As I sat there in the bleachers on that June afternoon, it was easy to get caught up in the excitement and jubilation. This was, after all, a high school graduation and I was there because my son Michael was graduating from high school.
It was an event, until four years ago, I never thought I would be a part of and as I sat there throughout the ceremony, I reflected over the past thirteen years of Michaelís education.
Michael was a very hyperactive child with severe attention span deficit. Kindergarten at our neighborhood school was the logical place to start and so off he went along with his twenty-five classmates. My concerns for his well being and normal progress were deep but I labored under the assumption that the school had experience in these matters and that they would be able to handle any problems that might arise. I was wrong! It soon became clear that they did not know what to do with him and he was spending more time in the principalís office than he was in the classroom. I did not know it at the time but this was to be a way of Michaelís school life until he reached high school.
It soon became an impossible situation, between the relentless taunting and teasing from the other children and the school trying every means of discipline that nothing was working.
Being a very strong believer in public education, I found it very difficult to consider the private sector but Michaelís education and well-being were of the utmost importance and an alternative had to be found.
The alternative was a small local private school and Michael started there in his second grade due mainly to a wonderful teacher who seemed to understand him. Michael still recalls her with fondness and often states that she was the first teacher who liked him. It was a better place for him and I felt more comfortable but again the principalís office once more became his own private classroom. Socially it was still very difficult for him but differences were more readily accepted here which made it better for Michael.
However, this was not to last and the school was tired of "handling" Michael and had completely run out of ideas for disciplining and nothing was working. In fact, things seemed to be getting worse. So, in the middle of his 6th grade, they informed me that I would have to remove him from school. It was a devastating blow and almost impossible to explain to Michael. After all, he couldnít help the fact that he found it impossible to sit still in class nor could he help being disruptive. It did not help at all to have almost every teacher he ever had tell him every day that he really could behave if he wanted to and that the only reason he was disruptive was because he wanted attention.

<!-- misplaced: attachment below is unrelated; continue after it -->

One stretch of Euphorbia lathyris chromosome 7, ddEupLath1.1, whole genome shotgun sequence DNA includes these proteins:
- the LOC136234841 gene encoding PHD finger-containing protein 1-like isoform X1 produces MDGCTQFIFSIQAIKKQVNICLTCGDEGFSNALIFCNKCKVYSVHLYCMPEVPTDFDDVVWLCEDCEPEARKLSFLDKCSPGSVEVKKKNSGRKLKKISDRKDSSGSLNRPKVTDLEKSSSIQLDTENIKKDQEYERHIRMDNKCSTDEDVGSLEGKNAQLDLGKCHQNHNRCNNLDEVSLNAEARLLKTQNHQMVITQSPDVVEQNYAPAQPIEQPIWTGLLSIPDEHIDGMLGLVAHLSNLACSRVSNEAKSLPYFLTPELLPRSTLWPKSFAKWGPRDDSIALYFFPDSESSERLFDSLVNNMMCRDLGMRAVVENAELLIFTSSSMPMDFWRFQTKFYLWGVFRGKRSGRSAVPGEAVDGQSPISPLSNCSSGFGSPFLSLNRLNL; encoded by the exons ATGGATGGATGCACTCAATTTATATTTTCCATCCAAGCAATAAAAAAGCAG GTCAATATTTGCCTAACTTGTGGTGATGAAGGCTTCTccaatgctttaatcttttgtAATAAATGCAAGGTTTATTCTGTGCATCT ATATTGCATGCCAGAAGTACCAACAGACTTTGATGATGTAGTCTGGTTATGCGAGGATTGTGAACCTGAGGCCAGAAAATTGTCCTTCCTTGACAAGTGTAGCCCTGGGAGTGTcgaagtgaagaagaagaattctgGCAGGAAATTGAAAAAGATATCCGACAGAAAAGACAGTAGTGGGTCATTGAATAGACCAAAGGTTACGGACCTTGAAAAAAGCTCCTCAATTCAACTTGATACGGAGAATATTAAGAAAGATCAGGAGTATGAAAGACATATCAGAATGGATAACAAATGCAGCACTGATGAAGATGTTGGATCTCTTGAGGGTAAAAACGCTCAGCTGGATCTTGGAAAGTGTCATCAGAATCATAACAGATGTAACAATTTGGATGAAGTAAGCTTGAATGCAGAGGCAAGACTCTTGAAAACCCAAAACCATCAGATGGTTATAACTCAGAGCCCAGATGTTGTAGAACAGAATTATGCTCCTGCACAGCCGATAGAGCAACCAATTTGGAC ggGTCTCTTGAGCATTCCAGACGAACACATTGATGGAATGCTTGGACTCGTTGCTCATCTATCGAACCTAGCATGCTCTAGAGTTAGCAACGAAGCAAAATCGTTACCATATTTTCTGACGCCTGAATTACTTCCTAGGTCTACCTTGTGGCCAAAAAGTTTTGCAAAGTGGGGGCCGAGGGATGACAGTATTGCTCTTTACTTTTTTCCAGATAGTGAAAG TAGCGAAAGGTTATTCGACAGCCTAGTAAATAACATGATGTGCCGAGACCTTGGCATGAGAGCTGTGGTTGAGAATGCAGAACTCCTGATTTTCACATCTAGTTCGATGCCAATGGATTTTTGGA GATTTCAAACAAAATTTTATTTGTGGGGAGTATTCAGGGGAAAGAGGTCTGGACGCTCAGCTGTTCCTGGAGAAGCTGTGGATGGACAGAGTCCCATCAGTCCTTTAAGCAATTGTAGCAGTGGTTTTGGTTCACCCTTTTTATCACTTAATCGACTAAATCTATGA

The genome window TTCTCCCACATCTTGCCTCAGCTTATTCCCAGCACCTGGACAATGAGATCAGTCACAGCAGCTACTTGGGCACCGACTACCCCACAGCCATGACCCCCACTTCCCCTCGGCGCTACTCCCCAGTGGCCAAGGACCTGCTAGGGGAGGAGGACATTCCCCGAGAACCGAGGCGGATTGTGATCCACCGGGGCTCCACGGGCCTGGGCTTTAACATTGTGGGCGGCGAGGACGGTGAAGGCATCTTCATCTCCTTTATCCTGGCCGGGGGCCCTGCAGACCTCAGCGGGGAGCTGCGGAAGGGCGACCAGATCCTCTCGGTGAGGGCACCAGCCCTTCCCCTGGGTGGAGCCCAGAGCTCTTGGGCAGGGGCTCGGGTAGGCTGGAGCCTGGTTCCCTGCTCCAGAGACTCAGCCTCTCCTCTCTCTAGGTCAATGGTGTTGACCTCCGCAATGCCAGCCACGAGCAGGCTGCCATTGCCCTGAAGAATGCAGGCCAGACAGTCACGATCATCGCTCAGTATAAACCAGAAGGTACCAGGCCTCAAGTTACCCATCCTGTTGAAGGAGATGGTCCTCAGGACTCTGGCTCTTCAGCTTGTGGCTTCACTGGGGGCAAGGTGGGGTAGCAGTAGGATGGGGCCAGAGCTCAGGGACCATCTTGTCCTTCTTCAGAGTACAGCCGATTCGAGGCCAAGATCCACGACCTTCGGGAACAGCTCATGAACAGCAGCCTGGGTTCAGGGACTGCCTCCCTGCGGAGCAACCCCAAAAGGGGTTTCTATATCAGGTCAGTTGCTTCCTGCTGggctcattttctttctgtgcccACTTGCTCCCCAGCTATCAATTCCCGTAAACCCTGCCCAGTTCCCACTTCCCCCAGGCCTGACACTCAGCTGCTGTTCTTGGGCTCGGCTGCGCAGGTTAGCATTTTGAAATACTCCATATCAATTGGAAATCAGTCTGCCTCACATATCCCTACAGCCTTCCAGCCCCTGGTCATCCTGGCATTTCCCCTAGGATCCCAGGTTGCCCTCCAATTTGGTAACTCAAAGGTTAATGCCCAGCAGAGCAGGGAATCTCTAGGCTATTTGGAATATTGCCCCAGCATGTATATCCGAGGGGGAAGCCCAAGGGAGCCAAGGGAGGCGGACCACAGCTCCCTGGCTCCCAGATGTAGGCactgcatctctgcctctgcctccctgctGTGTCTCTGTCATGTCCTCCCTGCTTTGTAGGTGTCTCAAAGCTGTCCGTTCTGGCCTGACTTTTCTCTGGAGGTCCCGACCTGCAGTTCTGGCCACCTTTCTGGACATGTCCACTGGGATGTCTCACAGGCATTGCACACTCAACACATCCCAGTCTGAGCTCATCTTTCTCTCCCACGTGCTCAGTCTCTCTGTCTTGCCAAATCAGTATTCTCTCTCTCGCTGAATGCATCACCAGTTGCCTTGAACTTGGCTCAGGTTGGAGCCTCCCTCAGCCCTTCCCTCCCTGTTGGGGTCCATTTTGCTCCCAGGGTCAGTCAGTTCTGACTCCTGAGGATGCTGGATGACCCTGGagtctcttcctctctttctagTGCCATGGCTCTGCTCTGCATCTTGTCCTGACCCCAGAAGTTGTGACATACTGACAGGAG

In the middle of the 6th grade, I was once again faced with the problem of finding another school where his behavior would be understood. However, for the several weeks that it took for me to look, Michael did not attend school at all and his formal education simply ceased.
The answer this time was a brand new school that had just opened a few months prior. There were other children like Michael there and the principal had three hyperactive children of her own also with learning disabilities. The principal asked me if I would be a teacherís aid in the kindergarten class and so every day Michael and I commuted to school. It was more difficult to actually see Michael in the principalís office every day than to hear about it but by now, our choices were very limited.
On Michaelís behalf, there was never a day that Michael refused to go to school and I was often overcome by his courage and hope that each day would be better for him.
After a year or so at this school, I began to notice that Michael was in the principalís office less and less. His activity level had diminished somewhat at home but I was astounded to see it had also lessened at school.
By the time he was ready for high school, the situation had improved to the point where I was able to consider public school. His option of going to public school again had never been a possibility and his higher education had always been a constant worry.
Suddenly, the end of summer was upon us and Michael had to go to school somewhere. Should we take the plunge and try public school?
Could he handle it? Could the school handle him? I discussed my concerns with Michael and he said he wanted to try. His exact words were, "For once in my life, I want to be normal." After hearing this, I had no choice but to give him the chance.
The first year was not easy but it is not an easy year for many freshmen. But he never once saw the inside of the principalís office and with the help of a special education class; he was able to graduate from high school on that beautiful sunny day in June. When his name was announced and he walked across the stage to receive his diploma from the principal, she didnít even know who he was!